Any seasoned DIYer knows how it typically goes: you get a good chunk of the way through a project before you run out of something you need, and it inevitably stalls. That’s what happened to designer Sarah Sherman Samuel and husband Rupert, who had completed most of their kitchen remodel before they ran out of supplies for the last pieces of trim. So they let the project languish for six months.
But when Sarah’s dad came to town to help with the finishing touches, the family finally wrapped up an epic kitchen transformation that took the room from utterly generic to over-the-top luxe and filled with chicness and personality. Here’s how the family team did it.
Previously, the tiny kitchen had been completely closed off to the rest of the house. To better use the space, and also make it feel expansive and airy, they gutted and expanded it.
“Even though it is still a relatively small kitchen, having it open to the rest of the house makes it perfect for entertaining,” Sarah wrote on her blog.
They also added on a separate laundry room, which would allow them to move the washer and dryer out of the pantry and away from the dishwasher.
Sarah found the Calacatta marble from a slab yard in Los Angeles, having visited several local places in an area with a dense concentration of stone suppliers, and she suggests that other DIYers cast the same wide net.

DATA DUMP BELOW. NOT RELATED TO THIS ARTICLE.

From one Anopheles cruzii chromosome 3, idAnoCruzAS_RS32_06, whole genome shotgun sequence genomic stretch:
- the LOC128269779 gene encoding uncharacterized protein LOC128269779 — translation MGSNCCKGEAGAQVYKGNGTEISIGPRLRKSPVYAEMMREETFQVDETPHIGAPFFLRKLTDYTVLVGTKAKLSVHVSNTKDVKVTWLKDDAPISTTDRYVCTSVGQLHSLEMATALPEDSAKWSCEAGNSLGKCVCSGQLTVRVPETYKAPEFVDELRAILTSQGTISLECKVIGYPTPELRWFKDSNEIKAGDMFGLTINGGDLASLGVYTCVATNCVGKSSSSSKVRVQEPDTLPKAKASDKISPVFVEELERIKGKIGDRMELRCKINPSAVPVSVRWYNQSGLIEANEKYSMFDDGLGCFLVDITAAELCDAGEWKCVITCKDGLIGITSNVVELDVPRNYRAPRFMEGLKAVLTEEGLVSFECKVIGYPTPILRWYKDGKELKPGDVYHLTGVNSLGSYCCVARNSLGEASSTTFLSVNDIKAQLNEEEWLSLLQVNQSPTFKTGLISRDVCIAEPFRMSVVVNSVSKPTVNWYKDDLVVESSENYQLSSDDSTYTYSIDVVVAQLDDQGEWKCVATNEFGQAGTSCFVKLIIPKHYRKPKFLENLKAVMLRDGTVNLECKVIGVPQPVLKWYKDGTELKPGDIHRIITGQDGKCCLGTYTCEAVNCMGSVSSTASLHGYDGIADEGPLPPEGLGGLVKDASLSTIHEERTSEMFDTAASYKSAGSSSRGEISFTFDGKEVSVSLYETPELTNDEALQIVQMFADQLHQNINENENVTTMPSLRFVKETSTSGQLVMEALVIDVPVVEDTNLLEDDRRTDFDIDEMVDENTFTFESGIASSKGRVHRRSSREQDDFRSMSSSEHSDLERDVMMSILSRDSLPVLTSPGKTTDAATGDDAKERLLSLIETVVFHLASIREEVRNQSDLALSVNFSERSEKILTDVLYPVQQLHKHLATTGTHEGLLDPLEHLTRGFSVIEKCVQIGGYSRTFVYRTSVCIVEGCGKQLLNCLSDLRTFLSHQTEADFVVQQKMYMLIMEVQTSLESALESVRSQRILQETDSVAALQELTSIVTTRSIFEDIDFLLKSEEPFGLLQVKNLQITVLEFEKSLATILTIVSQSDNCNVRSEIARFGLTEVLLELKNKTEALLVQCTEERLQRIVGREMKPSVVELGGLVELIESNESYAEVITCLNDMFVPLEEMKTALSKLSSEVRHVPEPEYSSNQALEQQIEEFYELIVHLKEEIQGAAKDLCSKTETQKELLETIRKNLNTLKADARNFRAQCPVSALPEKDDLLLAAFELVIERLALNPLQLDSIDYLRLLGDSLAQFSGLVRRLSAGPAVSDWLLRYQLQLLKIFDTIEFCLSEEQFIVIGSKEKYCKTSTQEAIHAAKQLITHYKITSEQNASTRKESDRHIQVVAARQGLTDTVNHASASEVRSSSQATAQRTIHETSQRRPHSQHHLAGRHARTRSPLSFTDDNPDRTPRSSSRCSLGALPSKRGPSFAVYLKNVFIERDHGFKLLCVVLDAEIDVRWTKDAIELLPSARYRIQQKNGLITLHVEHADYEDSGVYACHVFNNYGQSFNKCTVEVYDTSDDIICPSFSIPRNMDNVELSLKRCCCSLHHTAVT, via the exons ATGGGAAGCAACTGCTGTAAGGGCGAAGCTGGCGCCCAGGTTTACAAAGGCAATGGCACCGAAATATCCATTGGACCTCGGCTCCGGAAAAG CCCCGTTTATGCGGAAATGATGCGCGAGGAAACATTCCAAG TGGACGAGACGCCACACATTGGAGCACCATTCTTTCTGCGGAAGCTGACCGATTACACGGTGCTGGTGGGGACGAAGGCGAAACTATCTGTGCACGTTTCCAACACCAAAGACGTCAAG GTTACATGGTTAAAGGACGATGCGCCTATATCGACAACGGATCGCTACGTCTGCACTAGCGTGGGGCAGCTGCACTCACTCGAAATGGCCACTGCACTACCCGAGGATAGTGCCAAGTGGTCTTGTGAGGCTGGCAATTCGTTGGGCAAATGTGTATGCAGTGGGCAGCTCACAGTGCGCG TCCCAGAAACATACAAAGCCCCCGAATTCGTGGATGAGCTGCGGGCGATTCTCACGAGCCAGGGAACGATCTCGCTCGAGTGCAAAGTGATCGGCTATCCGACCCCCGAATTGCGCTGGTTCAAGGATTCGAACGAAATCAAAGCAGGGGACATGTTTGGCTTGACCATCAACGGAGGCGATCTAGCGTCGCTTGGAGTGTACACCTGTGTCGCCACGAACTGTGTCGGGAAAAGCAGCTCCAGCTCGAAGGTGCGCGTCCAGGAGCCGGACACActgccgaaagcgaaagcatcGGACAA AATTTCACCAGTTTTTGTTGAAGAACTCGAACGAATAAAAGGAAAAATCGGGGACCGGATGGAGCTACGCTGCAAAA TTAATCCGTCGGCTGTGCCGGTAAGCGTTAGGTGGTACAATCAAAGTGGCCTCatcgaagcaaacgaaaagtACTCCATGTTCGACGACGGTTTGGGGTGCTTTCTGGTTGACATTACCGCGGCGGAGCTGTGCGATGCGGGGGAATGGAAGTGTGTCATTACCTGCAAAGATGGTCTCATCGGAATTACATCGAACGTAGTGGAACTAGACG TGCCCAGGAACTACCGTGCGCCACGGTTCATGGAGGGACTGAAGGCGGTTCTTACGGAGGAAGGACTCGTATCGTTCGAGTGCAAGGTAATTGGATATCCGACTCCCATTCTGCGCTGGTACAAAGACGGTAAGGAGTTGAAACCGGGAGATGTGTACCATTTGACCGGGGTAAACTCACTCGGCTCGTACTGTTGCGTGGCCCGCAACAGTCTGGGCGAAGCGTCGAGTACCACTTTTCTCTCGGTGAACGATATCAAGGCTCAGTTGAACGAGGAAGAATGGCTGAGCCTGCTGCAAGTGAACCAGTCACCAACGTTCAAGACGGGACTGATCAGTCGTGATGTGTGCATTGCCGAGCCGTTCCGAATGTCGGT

"Your best bet is [to] hop from one to another. Just a warning though, some of them only supply to contractors, [so] you might want to ask first before getting your heart set on the perfect slab.”
To make their IKEA cabinets look and feel like designer pieces, they outfitted them with doors and drawer fronts from Semihandmade, a company that makes parts custom made to fit the big box retailer’s cabinets. They painted the cabinets with a rich gray color known as Pigeon from Farrow & Ball.
She wrote on her blog that she always knew she “had to have brass in the kitchen,” and found what she considered to be the “perfect” pulls on MyKnobs.com.
Sarah estimates the project was completed with about 95 percent DIY labor. The only thing the family outsourced was the marble installation and half of the cabinet painting.
“After living with the new kitchen for quite a few months, I couldn’t be happier with the result,”